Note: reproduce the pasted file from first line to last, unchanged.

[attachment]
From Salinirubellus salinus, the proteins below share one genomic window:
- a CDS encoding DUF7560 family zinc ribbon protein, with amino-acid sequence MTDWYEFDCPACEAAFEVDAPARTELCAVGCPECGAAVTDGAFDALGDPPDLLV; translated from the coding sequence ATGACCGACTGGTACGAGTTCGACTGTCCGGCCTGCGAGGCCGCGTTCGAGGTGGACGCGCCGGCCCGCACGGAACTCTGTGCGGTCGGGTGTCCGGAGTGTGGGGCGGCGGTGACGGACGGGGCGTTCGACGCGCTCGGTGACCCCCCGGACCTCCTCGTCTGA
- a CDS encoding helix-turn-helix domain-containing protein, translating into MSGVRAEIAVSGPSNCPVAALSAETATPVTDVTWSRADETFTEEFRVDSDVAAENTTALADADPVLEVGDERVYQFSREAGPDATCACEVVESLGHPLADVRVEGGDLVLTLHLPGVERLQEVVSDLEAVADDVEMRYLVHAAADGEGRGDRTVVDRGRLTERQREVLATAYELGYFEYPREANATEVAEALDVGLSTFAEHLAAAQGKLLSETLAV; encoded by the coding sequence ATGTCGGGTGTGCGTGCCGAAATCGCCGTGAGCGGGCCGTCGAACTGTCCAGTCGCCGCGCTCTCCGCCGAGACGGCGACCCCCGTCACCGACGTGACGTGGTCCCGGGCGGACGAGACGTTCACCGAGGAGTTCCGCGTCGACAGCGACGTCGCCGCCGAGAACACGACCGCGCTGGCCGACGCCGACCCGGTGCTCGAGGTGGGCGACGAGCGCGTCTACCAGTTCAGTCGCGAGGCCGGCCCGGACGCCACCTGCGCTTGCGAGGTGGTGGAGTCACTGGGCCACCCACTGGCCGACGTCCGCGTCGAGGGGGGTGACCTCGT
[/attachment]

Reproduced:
From Salinirubellus salinus, the proteins below share one genomic window:
- a CDS encoding DUF7560 family zinc ribbon protein, with amino-acid sequence MTDWYEFDCPACEAAFEVDAPARTELCAVGCPECGAAVTDGAFDALGDPPDLLV; translated from the coding sequence ATGACCGACTGGTACGAGTTCGACTGTCCGGCCTGCGAGGCCGCGTTCGAGGTGGACGCGCCGGCCCGCACGGAACTCTGTGCGGTCGGGTGTCCGGAGTGTGGGGCGGCGGTGACGGACGGGGCGTTCGACGCGCTCGGTGACCCCCCGGACCTCCTCGTCTGA
- a CDS encoding helix-turn-helix domain-containing protein, translating into MSGVRAEIAVSGPSNCPVAALSAETATPVTDVTWSRADETFTEEFRVDSDVAAENTTALADADPVLEVGDERVYQFSREAGPDATCACEVVESLGHPLADVRVEGGDLVLTLHLPGVERLQEVVSDLEAVADDVEMRYLVHAAADGEGRGDRTVVDRGRLTERQREVLATAYELGYFEYPREANATEVAEALDVGLSTFAEHLAAAQGKLLSETLAV; encoded by the coding sequence ATGTCGGGTGTGCGTGCCGAAATCGCCGTGAGCGGGCCGTCGAACTGTCCAGTCGCCGCGCTCTCCGCCGAGACGGCGACCCCCGTCACCGACGTGACGTGGTCCCGGGCGGACGAGACGTTCACCGAGGAGTTCCGCGTCGACAGCGACGTCGCCGCCGAGAACACGACCGCGCTGGCCGACGCCGACCCGGTGCTCGAGGTGGGCGACGAGCGCGTCTACCAGTTCAGTCGCGAGGCCGGCCCGGACGCCACCTGCGCTTGCGAGGTGGTGGAGTCACTGGGCCACCCACTGGCCGACGTCCGCGTCGAGGGGGGTGACCTCGT